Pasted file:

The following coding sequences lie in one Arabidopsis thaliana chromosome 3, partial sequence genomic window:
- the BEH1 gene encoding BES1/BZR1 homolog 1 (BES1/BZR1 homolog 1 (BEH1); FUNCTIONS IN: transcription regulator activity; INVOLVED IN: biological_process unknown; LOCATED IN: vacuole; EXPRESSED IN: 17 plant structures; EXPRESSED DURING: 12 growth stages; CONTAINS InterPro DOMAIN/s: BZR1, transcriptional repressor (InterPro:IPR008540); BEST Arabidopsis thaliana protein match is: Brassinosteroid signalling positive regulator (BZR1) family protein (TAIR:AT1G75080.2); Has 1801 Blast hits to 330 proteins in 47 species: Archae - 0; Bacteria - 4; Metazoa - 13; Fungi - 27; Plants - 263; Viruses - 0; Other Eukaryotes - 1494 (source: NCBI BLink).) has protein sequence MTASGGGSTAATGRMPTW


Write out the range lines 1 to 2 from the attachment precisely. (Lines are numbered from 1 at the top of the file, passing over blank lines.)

The following coding sequences lie in one Arabidopsis thaliana chromosome 3, partial sequence genomic window:
- the BEH1 gene encoding BES1/BZR1 homolog 1 (BES1/BZR1 homolog 1 (BEH1); FUNCTIONS IN: transcription regulator activity; INVOLVED IN: biological_process unknown; LOCATED IN: vacuole; EXPRESSED IN: 17 plant structures; EXPRESSED DURING: 12 growth stages; CONTAINS InterPro DOMAIN/s: BZR1, transcriptional repressor (InterPro:IPR008540); BEST Arabidopsis thaliana protein match is: Brassinosteroid signalling positive regulator (BZR1) family protein (TAIR:AT1G75080.2); Has 1801 Blast hits to 330 proteins in 47 species: Archae - 0; Bacteria - 4; Metazoa - 13; Fungi - 27; Plants - 263; Viruses - 0; Other Eukaryotes - 1494 (source: NCBI BLink).) has protein sequence MTASGGGSTAATGRMPTW